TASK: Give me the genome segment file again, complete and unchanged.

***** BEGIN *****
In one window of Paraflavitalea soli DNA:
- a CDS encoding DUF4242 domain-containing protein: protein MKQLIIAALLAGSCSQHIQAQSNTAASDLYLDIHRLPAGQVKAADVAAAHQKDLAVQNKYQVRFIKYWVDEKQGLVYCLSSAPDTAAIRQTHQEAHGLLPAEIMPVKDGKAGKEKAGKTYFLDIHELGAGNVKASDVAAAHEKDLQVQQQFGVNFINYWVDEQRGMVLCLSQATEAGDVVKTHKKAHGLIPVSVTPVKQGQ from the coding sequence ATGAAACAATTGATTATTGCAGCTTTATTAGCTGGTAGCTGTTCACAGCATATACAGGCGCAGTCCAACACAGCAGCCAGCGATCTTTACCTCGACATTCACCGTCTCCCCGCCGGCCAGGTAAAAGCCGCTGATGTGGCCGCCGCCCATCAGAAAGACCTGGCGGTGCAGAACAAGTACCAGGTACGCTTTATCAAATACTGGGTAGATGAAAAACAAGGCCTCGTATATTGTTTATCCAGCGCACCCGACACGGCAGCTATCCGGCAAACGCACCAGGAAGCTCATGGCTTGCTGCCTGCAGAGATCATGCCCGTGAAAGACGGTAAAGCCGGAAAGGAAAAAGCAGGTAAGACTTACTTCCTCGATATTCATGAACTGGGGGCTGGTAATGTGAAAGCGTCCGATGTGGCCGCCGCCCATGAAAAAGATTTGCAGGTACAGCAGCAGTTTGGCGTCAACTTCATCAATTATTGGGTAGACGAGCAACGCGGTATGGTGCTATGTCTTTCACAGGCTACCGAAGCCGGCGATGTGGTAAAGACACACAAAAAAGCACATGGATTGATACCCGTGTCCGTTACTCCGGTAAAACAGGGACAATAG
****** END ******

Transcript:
In one window of Paraflavitalea soli DNA:
- a CDS encoding DUF4242 domain-containing protein: protein MKQLIIAALLAGSCSQHIQAQSNTAASDLYLDIHRLPAGQVKAADVAAAHQKDLAVQNKYQVRFIKYWVDEKQGLVYCLSSAPDTAAIRQTHQEAHGLLPAEIMPVKDGKAGKEKAGKTYFLDIHELGAGNVKASDVAAAHEKDLQVQQQFGVNFINYWVDEQRGMVLCLSQATEAGDVVKTHKKAHGLIPVSVTPVKQGQ from the coding sequence ATGAAACAATTGATTATTGCAGCTTTATTAGCTGGTAGCTGTTCACAGCATATACAGGCGCAGTCCAACACAGCAGCCAGCGATCTTTACCTCGACATTCACCGTCTCCCCGCCGGCCAGGTAAAAGCCGCTGATGTGGCCGCCGCCCATCAGAAAGACCTGGCGGTGCAGAACAAGTACCAGGTACGCTTTATCAAATACTGGGTAGATGAAAAACAAGGCCTCGTATATTGTTTATCCAGCGCACCCGACACGGCAGCTATCCGGCAAACGCACCAGGAAGCTCATGGCTTGCTGCCTGCAGAGATCATGCCCGTGAAAGACGGTAAAGCCGGAAAGGAAAAAGCAGGTAAGACTTACTTCCTCGATATTCATGAACTGGGGGCTGGTAATGTGAAAGCGTCCGATGTGGCCGCCGCCCATGAAAAAGATTTGCAGGTACAGCAGCAGTTTGGCGTCAACTTCATCAATTATTGGGTAGACGAGCAACGCGGTATGGTGCTATGTCTTTCACAGGCTACCGAAGCCGGCGATGTGGTAAAGACACACAAAAAAGCACATGGATTGATACCCGTGTCCGTTACTCCGGTAAAACAGGGACAATAG